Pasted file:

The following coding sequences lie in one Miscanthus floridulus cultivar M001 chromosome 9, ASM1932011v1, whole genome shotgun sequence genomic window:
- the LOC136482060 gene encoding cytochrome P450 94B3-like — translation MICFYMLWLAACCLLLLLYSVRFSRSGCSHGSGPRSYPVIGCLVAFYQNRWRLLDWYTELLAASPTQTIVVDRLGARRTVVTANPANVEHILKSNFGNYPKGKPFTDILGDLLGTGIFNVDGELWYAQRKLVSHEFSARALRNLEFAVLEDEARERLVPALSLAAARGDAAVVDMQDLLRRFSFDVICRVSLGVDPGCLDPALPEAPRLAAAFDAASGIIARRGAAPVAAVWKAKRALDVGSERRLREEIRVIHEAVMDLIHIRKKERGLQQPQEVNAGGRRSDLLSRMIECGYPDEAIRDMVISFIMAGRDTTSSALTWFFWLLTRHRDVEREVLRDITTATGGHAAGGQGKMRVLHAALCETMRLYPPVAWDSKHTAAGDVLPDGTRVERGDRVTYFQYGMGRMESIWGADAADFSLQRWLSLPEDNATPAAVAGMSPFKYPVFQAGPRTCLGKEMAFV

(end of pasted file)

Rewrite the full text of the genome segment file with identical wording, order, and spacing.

The following coding sequences lie in one Miscanthus floridulus cultivar M001 chromosome 9, ASM1932011v1, whole genome shotgun sequence genomic window:
- the LOC136482060 gene encoding cytochrome P450 94B3-like — translation MICFYMLWLAACCLLLLLYSVRFSRSGCSHGSGPRSYPVIGCLVAFYQNRWRLLDWYTELLAASPTQTIVVDRLGARRTVVTANPANVEHILKSNFGNYPKGKPFTDILGDLLGTGIFNVDGELWYAQRKLVSHEFSARALRNLEFAVLEDEARERLVPALSLAAARGDAAVVDMQDLLRRFSFDVICRVSLGVDPGCLDPALPEAPRLAAAFDAASGIIARRGAAPVAAVWKAKRALDVGSERRLREEIRVIHEAVMDLIHIRKKERGLQQPQEVNAGGRRSDLLSRMIECGYPDEAIRDMVISFIMAGRDTTSSALTWFFWLLTRHRDVEREVLRDITTATGGHAAGGQGKMRVLHAALCETMRLYPPVAWDSKHTAAGDVLPDGTRVERGDRVTYFQYGMGRMESIWGADAADFSLQRWLSLPEDNATPAAVAGMSPFKYPVFQAGPRTCLGKEMAFV